CME presents Risk Ranch

August 4, 2014 12:00 PM

Any kid might be able to understand that food doesn't just magically appear before them, but how much can they tell you about how it gets there?

CME Group, in partnership with the National 4-H Council, is aiming to close this gap this summer by rolling out its new agriculture education app, Risk Ranch. The app is designed to show kids 8 to 14 what it takes to bring a steer to the market as they grow it for four seasons.

First, you create your steer and allocate five coins to feed, farm and medicine to grow it initially. You then receive a starting weight and value which determines your break-even price; the goal, of course, is to make a profit at the end.

The actual game starts from there, as you guide your steer down a plinko-style game board, trying to collect more coins and avoid "risk pegs," which represent the exogenous threats to a business such as sickness, volatile energy prices and food safety concerns. After the first season, you can buy "futures shields" with your coins that make you immune to risk pegs for a short time.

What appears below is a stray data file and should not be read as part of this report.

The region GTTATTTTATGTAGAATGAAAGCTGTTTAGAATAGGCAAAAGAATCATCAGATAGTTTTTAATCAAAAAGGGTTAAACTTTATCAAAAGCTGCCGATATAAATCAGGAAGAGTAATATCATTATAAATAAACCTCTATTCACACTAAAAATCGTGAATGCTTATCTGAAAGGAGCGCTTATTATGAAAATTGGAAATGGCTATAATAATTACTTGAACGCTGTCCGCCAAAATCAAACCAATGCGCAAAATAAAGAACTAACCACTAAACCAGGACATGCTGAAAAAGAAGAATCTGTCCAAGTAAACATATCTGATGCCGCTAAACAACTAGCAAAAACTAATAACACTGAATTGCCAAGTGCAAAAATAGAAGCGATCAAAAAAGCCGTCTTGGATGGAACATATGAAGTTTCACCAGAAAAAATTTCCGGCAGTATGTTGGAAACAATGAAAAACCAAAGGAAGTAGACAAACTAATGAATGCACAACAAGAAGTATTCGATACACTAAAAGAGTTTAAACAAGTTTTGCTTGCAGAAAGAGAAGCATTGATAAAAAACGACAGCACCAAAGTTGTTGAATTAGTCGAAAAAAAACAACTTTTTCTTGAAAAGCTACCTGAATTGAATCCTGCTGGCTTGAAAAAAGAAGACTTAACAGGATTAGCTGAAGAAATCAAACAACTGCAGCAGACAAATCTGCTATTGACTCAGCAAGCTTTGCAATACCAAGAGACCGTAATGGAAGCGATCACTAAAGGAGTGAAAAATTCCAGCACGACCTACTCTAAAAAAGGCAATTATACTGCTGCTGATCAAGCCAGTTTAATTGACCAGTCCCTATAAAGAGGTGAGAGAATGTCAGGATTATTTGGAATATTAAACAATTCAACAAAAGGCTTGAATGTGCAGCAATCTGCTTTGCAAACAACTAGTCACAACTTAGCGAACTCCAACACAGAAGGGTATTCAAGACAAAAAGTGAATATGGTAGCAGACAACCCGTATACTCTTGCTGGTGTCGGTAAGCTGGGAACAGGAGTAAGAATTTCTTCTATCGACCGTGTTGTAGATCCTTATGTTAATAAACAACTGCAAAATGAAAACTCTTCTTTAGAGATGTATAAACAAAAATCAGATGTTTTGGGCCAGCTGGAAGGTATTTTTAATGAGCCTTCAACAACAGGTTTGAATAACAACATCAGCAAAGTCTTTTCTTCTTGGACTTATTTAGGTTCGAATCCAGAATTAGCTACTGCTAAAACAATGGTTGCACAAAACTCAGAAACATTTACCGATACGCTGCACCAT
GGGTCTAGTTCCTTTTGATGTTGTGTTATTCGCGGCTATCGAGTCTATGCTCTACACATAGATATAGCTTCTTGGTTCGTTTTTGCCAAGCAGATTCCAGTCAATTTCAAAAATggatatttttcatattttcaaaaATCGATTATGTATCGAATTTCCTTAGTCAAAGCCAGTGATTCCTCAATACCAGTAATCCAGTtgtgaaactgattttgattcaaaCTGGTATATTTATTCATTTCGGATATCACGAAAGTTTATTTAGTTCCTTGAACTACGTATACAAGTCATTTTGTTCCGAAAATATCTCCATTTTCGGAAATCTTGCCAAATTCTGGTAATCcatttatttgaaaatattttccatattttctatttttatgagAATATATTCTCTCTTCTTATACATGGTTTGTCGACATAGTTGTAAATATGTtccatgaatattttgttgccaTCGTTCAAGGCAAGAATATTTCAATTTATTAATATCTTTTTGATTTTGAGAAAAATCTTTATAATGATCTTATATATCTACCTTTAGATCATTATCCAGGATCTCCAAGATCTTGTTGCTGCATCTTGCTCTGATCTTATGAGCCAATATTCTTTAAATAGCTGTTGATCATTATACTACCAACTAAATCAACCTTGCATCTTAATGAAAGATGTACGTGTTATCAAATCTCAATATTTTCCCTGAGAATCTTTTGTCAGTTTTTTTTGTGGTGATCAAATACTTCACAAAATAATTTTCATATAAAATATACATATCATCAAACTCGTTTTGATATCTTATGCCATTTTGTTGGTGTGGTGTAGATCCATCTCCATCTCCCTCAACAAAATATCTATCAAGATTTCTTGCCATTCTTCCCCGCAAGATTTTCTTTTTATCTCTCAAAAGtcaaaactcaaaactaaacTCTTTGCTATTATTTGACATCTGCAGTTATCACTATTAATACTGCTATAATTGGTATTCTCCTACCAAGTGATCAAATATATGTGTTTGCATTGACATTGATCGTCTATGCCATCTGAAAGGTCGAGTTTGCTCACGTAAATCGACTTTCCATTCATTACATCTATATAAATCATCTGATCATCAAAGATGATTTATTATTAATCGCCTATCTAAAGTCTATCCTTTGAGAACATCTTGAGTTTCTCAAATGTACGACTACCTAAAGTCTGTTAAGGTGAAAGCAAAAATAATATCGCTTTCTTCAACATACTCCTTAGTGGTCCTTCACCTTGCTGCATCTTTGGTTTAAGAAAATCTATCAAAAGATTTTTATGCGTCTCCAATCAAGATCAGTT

Once your steer has made it through four seasons, you take it to the market at a randomized price, hoping for a profit. This, along with the risk pegs, helps simulate the arbitrary nature of the industry, said Laurie Bischel, executive director of corporate marketing and communications for CME Group.

The app is based off a board game that Bischel and others had been taking to fairs across the country to promote agriculture literacy for kids. Teachers and parents kept asking how they could get the game in their classroom or at home, which prompted CME Group to work with The Ohio State University to create Risk Ranch.

Risk Ranch has had over 1,500 downloads in four weeks. It is available on the web, in the App Store and through the Android Market. 

About the Author

Thom is an editorial intern at Futures. He studies magazine editing, economics and sociology at the University of Missouri and will graduate in May 2016. You can reach him at